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Thursday, 31 January, 2002, 09:36 GMT
Army 'colluded' with Abu Sayyaf
By East Asia correspondent Orlando de Guzman
US troops have been arriving in the southern Philippines in what may be the next stage for America's war on terror.
US officials say they will help Filipino troops eliminate the Abu Sayyaf, a radical Muslim group with suspected links to Osama Bin Laden's al-Qaeda network.
Why Filipino troops have not been able to defeat the Abu Sayyaf on their own has been the subject of heated debate in the Philippines.
The most prominent witness claiming the Abu Sayyaf may be colluding with the Philippines military is Father Loi Nacordo.
The Catholic priest from Basilan island is known here for his habit of packing a .45 calibre pistol, and travelling with armed guards wherever he goes.
He has good reason for such precautions. In 1994, he was kidnapped and held hostage for two months by the Abu Sayyaf. He says that during his captivity he began to suspect links between the Abu Sayyaf and the Philippine military.
He says he was brazenly dragged around by his kidnappers right next to army camps on Basilan island.
"Many times, we would walk very near the military camps - about 50 or 100 metres away, and we were never bothered by the army, even though my captors and I could actually see them.
It would have been impossible for the army not to spot us, as we were moving in a large group - there were about 20 of us."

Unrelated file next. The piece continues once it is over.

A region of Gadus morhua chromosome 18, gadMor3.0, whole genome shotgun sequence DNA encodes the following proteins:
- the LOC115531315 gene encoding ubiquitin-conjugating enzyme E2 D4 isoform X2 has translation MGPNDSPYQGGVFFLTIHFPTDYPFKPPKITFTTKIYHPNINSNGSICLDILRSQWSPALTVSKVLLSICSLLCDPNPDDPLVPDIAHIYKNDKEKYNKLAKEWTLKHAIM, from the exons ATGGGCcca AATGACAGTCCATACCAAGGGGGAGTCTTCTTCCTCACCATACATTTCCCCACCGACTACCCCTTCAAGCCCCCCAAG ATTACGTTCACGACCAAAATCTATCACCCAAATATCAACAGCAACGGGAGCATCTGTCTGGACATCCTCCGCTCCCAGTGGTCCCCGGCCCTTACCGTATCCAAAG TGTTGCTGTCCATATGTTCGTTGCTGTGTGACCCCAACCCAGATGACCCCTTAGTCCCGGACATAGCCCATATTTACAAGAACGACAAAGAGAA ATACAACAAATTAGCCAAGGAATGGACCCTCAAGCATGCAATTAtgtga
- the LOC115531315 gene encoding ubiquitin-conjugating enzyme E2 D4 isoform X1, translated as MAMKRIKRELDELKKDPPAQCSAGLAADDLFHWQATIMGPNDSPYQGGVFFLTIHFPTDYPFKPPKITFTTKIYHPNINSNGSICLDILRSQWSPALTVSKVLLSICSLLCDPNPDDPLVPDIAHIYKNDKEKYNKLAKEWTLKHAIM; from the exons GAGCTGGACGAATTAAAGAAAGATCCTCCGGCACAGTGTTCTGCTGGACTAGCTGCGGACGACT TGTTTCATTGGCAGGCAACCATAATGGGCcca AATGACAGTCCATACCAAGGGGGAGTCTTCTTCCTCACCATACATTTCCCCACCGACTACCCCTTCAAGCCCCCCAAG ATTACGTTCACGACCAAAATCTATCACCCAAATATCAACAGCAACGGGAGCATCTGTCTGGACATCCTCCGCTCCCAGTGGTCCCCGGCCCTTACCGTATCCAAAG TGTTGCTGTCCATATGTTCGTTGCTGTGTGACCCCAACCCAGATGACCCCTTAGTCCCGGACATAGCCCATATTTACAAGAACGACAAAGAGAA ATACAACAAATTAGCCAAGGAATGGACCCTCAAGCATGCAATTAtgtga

Father Nacorda says he sometimes overheard Abu Sayyaf commanders discussing arms shipments from government sources.
He says ammunition boxes and weapons used by the group were clearly marked with the initials of the Philippine armed forces.
The extremist group's top commanders were holed up with their hostages inside a church compound.
Government troops had surrounded them, and there was no way out, according to press reports at the time.
Even President Gloria Arroyo and top military commanders proclaimed the end of the Abu Sayyaf live on national television.
But on the ground in Basilan, the mood was different.
Troops had not surrounded the rebels.
The company of 70 elite scout ranger soldiers were suffering heavy causalities, says a ranger who was there during the fighting.
"We were completely taken by surprise. No one told us that the Abu Sayyaf was there, even though everyone else, including the local police and our driver, knew that the Abu Sayyaf had entered the town the night before.
"We would have been more prepared if we were told what we were up against."
The soldier, unnamed for his own protection, says they were not equipped with radios, and their ammunition ran out after a few hours.
The company of freshly trained troops sent there had never fought in combat before. Reinforcement were not brought in until 17 hours after three of the rangers were killed.
The Abu Sayyaf then escaped out of the back of the church, which was left unguarded.
The government's failure to capture the leadership of the Abu Sayyaf in Lamitan was a huge embarrassment.
The military said it was simply outgunned. But residents of Basilan island immediately suspected that some military commanders let the Abu Sayyaf go, in exchange for a cut of a ransom payment allegedly delivered during the siege in the church compound.